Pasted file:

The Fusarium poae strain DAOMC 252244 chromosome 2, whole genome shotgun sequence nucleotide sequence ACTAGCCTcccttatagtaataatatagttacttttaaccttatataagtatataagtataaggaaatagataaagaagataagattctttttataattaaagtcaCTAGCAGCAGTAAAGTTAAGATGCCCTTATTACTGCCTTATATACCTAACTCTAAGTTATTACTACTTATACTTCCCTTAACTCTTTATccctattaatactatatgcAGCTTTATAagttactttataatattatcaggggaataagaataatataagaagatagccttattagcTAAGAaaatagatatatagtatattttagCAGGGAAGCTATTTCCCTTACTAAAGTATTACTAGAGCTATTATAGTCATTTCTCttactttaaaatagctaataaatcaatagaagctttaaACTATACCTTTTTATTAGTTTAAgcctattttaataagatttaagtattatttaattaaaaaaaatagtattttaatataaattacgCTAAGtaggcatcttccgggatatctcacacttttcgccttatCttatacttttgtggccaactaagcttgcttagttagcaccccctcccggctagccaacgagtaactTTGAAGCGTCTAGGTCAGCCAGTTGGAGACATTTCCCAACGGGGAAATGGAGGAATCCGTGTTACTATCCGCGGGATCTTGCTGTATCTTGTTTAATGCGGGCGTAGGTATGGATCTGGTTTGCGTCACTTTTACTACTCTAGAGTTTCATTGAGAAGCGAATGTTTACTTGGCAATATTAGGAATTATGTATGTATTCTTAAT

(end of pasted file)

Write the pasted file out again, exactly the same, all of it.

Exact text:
The Fusarium poae strain DAOMC 252244 chromosome 2, whole genome shotgun sequence nucleotide sequence ACTAGCCTcccttatagtaataatatagttacttttaaccttatataagtatataagtataaggaaatagataaagaagataagattctttttataattaaagtcaCTAGCAGCAGTAAAGTTAAGATGCCCTTATTACTGCCTTATATACCTAACTCTAAGTTATTACTACTTATACTTCCCTTAACTCTTTATccctattaatactatatgcAGCTTTATAagttactttataatattatcaggggaataagaataatataagaagatagccttattagcTAAGAaaatagatatatagtatattttagCAGGGAAGCTATTTCCCTTACTAAAGTATTACTAGAGCTATTATAGTCATTTCTCttactttaaaatagctaataaatcaatagaagctttaaACTATACCTTTTTATTAGTTTAAgcctattttaataagatttaagtattatttaattaaaaaaaatagtattttaatataaattacgCTAAGtaggcatcttccgggatatctcacacttttcgccttatCttatacttttgtggccaactaagcttgcttagttagcaccccctcccggctagccaacgagtaactTTGAAGCGTCTAGGTCAGCCAGTTGGAGACATTTCCCAACGGGGAAATGGAGGAATCCGTGTTACTATCCGCGGGATCTTGCTGTATCTTGTTTAATGCGGGCGTAGGTATGGATCTGGTTTGCGTCACTTTTACTACTCTAGAGTTTCATTGAGAAGCGAATGTTTACTTGGCAATATTAGGAATTATGTATGTATTCTTAAT